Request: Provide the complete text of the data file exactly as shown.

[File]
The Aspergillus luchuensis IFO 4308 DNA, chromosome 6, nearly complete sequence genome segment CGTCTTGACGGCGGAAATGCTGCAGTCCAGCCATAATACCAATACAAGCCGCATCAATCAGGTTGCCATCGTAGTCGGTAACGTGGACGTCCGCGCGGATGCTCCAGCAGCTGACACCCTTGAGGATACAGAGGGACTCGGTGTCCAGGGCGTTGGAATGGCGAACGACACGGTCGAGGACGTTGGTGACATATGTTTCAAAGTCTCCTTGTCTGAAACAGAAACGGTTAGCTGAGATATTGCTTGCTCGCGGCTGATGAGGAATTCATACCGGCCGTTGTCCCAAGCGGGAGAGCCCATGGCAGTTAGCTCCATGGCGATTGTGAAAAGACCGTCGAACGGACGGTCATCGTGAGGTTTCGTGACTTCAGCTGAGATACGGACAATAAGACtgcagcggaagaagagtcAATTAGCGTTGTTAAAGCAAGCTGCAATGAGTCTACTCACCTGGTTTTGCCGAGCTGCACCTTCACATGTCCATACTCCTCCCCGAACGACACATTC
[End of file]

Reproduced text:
The Aspergillus luchuensis IFO 4308 DNA, chromosome 6, nearly complete sequence genome segment CGTCTTGACGGCGGAAATGCTGCAGTCCAGCCATAATACCAATACAAGCCGCATCAATCAGGTTGCCATCGTAGTCGGTAACGTGGACGTCCGCGCGGATGCTCCAGCAGCTGACACCCTTGAGGATACAGAGGGACTCGGTGTCCAGGGCGTTGGAATGGCGAACGACACGGTCGAGGACGTTGGTGACATATGTTTCAAAGTCTCCTTGTCTGAAACAGAAACGGTTAGCTGAGATATTGCTTGCTCGCGGCTGATGAGGAATTCATACCGGCCGTTGTCCCAAGCGGGAGAGCCCATGGCAGTTAGCTCCATGGCGATTGTGAAAAGACCGTCGAACGGACGGTCATCGTGAGGTTTCGTGACTTCAGCTGAGATACGGACAATAAGACtgcagcggaagaagagtcAATTAGCGTTGTTAAAGCAAGCTGCAATGAGTCTACTCACCTGGTTTTGCCGAGCTGCACCTTCACATGTCCATACTCCTCCCCGAACGACACATTC